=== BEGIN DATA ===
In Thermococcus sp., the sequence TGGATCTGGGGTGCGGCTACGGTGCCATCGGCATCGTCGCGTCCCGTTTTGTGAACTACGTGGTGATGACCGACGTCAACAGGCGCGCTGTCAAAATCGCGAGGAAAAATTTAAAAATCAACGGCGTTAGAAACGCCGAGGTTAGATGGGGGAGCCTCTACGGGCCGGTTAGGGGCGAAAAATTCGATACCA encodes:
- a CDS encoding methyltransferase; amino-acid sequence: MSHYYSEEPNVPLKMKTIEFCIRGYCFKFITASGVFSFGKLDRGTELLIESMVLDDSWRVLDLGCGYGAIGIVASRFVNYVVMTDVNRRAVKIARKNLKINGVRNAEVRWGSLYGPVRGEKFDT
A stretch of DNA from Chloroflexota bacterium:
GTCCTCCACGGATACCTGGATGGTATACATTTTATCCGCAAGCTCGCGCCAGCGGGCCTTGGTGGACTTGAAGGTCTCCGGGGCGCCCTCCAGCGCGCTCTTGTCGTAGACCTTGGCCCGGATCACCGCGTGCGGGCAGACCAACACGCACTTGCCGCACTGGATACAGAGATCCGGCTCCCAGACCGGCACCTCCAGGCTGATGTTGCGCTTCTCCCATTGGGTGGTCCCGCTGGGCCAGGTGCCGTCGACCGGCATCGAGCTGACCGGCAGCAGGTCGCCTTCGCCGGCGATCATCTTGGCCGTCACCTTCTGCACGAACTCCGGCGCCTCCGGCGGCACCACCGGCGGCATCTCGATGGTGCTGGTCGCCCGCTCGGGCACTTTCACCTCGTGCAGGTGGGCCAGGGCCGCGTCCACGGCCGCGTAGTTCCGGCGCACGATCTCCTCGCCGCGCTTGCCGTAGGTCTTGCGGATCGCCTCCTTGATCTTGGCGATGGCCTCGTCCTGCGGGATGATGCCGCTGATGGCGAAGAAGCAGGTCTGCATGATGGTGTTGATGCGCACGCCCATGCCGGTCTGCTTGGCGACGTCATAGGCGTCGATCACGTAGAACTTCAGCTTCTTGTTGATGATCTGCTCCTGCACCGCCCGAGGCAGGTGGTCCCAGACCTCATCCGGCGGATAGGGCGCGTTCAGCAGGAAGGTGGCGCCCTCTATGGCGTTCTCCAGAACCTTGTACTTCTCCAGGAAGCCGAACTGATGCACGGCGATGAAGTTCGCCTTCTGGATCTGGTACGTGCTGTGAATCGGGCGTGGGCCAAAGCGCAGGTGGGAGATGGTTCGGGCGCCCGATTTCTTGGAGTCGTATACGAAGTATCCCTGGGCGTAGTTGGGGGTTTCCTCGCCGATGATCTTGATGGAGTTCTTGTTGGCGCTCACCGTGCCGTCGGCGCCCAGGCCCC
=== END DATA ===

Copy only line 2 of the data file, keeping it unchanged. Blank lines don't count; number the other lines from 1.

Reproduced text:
- a CDS encoding methyltransferase; amino-acid sequence: MSHYYSEEPNVPLKMKTIEFCIRGYCFKFITASGVFSFGKLDRGTELLIESMVLDDSWRVLDLGCGYGAIGIVASRFVNYVVMTDVNRRAVKIARKNLKINGVRNAEVRWGSLYGPVRGEKFDT